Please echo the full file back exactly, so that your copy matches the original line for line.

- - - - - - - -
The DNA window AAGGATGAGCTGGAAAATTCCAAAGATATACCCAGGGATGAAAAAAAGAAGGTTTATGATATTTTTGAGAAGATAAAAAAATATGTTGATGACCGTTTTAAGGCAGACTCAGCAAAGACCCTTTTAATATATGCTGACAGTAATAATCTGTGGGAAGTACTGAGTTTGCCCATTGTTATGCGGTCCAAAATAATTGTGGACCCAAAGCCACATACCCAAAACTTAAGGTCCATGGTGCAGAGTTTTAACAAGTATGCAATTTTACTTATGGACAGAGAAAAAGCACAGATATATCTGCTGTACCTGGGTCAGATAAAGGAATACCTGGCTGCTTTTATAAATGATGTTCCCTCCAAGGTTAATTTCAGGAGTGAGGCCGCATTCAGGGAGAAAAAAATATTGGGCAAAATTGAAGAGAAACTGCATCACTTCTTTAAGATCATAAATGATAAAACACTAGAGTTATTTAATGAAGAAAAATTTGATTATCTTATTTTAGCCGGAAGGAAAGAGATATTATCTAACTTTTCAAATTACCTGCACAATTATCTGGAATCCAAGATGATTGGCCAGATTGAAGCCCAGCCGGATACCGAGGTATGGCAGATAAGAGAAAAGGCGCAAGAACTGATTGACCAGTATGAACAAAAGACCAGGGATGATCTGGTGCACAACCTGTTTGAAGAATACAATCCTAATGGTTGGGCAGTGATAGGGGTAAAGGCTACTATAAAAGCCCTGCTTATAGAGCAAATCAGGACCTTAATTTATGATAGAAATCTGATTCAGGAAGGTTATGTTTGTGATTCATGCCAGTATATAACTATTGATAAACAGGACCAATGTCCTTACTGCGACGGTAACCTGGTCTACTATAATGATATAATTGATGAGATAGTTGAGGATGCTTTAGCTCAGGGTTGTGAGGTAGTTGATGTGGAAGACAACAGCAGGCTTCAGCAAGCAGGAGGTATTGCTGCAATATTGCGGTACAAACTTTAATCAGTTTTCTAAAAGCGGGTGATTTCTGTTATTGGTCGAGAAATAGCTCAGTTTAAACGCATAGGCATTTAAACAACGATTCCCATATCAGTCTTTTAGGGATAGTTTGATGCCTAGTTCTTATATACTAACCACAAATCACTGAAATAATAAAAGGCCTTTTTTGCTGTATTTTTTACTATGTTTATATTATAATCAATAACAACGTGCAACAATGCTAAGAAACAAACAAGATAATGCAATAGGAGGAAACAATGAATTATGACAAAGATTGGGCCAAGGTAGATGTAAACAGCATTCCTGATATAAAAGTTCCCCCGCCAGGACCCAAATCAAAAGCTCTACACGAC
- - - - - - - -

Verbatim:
The DNA window AAGGATGAGCTGGAAAATTCCAAAGATATACCCAGGGATGAAAAAAAGAAGGTTTATGATATTTTTGAGAAGATAAAAAAATATGTTGATGACCGTTTTAAGGCAGACTCAGCAAAGACCCTTTTAATATATGCTGACAGTAATAATCTGTGGGAAGTACTGAGTTTGCCCATTGTTATGCGGTCCAAAATAATTGTGGACCCAAAGCCACATACCCAAAACTTAAGGTCCATGGTGCAGAGTTTTAACAAGTATGCAATTTTACTTATGGACAGAGAAAAAGCACAGATATATCTGCTGTACCTGGGTCAGATAAAGGAATACCTGGCTGCTTTTATAAATGATGTTCCCTCCAAGGTTAATTTCAGGAGTGAGGCCGCATTCAGGGAGAAAAAAATATTGGGCAAAATTGAAGAGAAACTGCATCACTTCTTTAAGATCATAAATGATAAAACACTAGAGTTATTTAATGAAGAAAAATTTGATTATCTTATTTTAGCCGGAAGGAAAGAGATATTATCTAACTTTTCAAATTACCTGCACAATTATCTGGAATCCAAGATGATTGGCCAGATTGAAGCCCAGCCGGATACCGAGGTATGGCAGATAAGAGAAAAGGCGCAAGAACTGATTGACCAGTATGAACAAAAGACCAGGGATGATCTGGTGCACAACCTGTTTGAAGAATACAATCCTAATGGTTGGGCAGTGATAGGGGTAAAGGCTACTATAAAAGCCCTGCTTATAGAGCAAATCAGGACCTTAATTTATGATAGAAATCTGATTCAGGAAGGTTATGTTTGTGATTCATGCCAGTATATAACTATTGATAAACAGGACCAATGTCCTTACTGCGACGGTAACCTGGTCTACTATAATGATATAATTGATGAGATAGTTGAGGATGCTTTAGCTCAGGGTTGTGAGGTAGTTGATGTGGAAGACAACAGCAGGCTTCAGCAAGCAGGAGGTATTGCTGCAATATTGCGGTACAAACTTTAATCAGTTTTCTAAAAGCGGGTGATTTCTGTTATTGGTCGAGAAATAGCTCAGTTTAAACGCATAGGCATTTAAACAACGATTCCCATATCAGTCTTTTAGGGATAGTTTGATGCCTAGTTCTTATATACTAACCACAAATCACTGAAATAATAAAAGGCCTTTTTTGCTGTATTTTTTACTATGTTTATATTATAATCAATAACAACGTGCAACAATGCTAAGAAACAAACAAGATAATGCAATAGGAGGAAACAATGAATTATGACAAAGATTGGGCCAAGGTAGATGTAAACAGCATTCCTGATATAAAAGTTCCCCCGCCAGGACCCAAATCAAAAGCTCTACACGAC